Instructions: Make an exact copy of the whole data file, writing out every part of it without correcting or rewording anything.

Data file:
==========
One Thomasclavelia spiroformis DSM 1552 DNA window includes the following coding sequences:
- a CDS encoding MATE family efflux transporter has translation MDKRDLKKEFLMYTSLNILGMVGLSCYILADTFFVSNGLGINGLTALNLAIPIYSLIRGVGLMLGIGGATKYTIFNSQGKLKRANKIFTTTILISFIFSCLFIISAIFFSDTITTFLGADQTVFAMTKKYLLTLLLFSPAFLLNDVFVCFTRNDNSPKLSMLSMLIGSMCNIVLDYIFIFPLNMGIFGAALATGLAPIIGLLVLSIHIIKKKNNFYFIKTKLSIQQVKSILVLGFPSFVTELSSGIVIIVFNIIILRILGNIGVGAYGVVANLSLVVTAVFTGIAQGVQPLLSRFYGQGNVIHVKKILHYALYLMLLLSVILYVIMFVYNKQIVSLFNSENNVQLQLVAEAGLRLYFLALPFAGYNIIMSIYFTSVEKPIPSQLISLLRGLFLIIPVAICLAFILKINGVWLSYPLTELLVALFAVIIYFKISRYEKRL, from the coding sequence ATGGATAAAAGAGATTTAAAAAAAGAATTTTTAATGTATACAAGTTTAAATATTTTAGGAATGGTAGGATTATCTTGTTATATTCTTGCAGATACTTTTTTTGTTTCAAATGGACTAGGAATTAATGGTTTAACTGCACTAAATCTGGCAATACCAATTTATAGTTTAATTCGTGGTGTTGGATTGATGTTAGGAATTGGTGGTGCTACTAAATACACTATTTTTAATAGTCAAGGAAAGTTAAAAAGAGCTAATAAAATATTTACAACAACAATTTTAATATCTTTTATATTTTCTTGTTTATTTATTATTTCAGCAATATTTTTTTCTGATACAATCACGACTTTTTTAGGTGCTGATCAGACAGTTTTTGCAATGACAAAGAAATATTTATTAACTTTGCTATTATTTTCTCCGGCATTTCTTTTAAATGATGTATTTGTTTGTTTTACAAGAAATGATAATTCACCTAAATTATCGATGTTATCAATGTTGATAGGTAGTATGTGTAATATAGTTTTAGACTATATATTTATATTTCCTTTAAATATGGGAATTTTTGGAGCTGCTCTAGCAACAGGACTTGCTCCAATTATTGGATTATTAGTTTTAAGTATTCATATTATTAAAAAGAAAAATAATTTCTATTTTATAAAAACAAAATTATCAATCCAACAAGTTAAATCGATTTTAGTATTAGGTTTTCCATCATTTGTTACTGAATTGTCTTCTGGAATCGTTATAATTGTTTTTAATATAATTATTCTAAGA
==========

One Thomasclavelia spiroformis DSM 1552 DNA window includes the following coding sequences:
- a CDS encoding MATE family efflux transporter has translation MDKRDLKKEFLMYTSLNILGMVGLSCYILADTFFVSNGLGINGLTALNLAIPIYSLIRGVGLMLGIGGATKYTIFNSQGKLKRANKIFTTTILISFIFSCLFIISAIFFSDTITTFLGADQTVFAMTKKYLLTLLLFSPAFLLNDVFVCFTRNDNSPKLSMLSMLIGSMCNIVLDYIFIFPLNMGIFGAALATGLAPIIGLLVLSIHIIKKKNNFYFIKTKLSIQQVKSILVLGFPSFVTELSSGIVIIVFNIIILRILGNIGVGAYGVVANLSLVVTAVFTGIAQGVQPLLSRFYGQGNVIHVKKILHYALYLMLLLSVILYVIMFVYNKQIVSLFNSENNVQLQLVAEAGLRLYFLALPFAGYNIIMSIYFTSVEKPIPSQLISLLRGLFLIIPVAICLAFILKINGVWLSYPLTELLVALFAVIIYFKISRYEKRL, from the coding sequence ATGGATAAAAGAGATTTAAAAAAAGAATTTTTAATGTATACAAGTTTAAATATTTTAGGAATGGTAGGATTATCTTGTTATATTCTTGCAGATACTTTTTTTGTTTCAAATGGACTAGGAATTAATGGTTTAACTGCACTAAATCTGGCAATACCAATTTATAGTTTAATTCGTGGTGTTGGATTGATGTTAGGAATTGGTGGTGCTACTAAATACACTATTTTTAATAGTCAAGGAAAGTTAAAAAGAGCTAATAAAATATTTACAACAACAATTTTAATATCTTTTATATTTTCTTGTTTATTTATTATTTCAGCAATATTTTTTTCTGATACAATCACGACTTTTTTAGGTGCTGATCAGACAGTTTTTGCAATGACAAAGAAATATTTATTAACTTTGCTATTATTTTCTCCGGCATTTCTTTTAAATGATGTATTTGTTTGTTTTACAAGAAATGATAATTCACCTAAATTATCGATGTTATCAATGTTGATAGGTAGTATGTGTAATATAGTTTTAGACTATATATTTATATTTCCTTTAAATATGGGAATTTTTGGAGCTGCTCTAGCAACAGGACTTGCTCCAATTATTGGATTATTAGTTTTAAGTATTCATATTATTAAAAAGAAAAATAATTTCTATTTTATAAAAACAAAATTATCAATCCAACAAGTTAAATCGATTTTAGTATTAGGTTTTCCATCATTTGTTACTGAATTGTCTTCTGGAATCGTTATAATTGTTTTTAATATAATTATTCTAAGA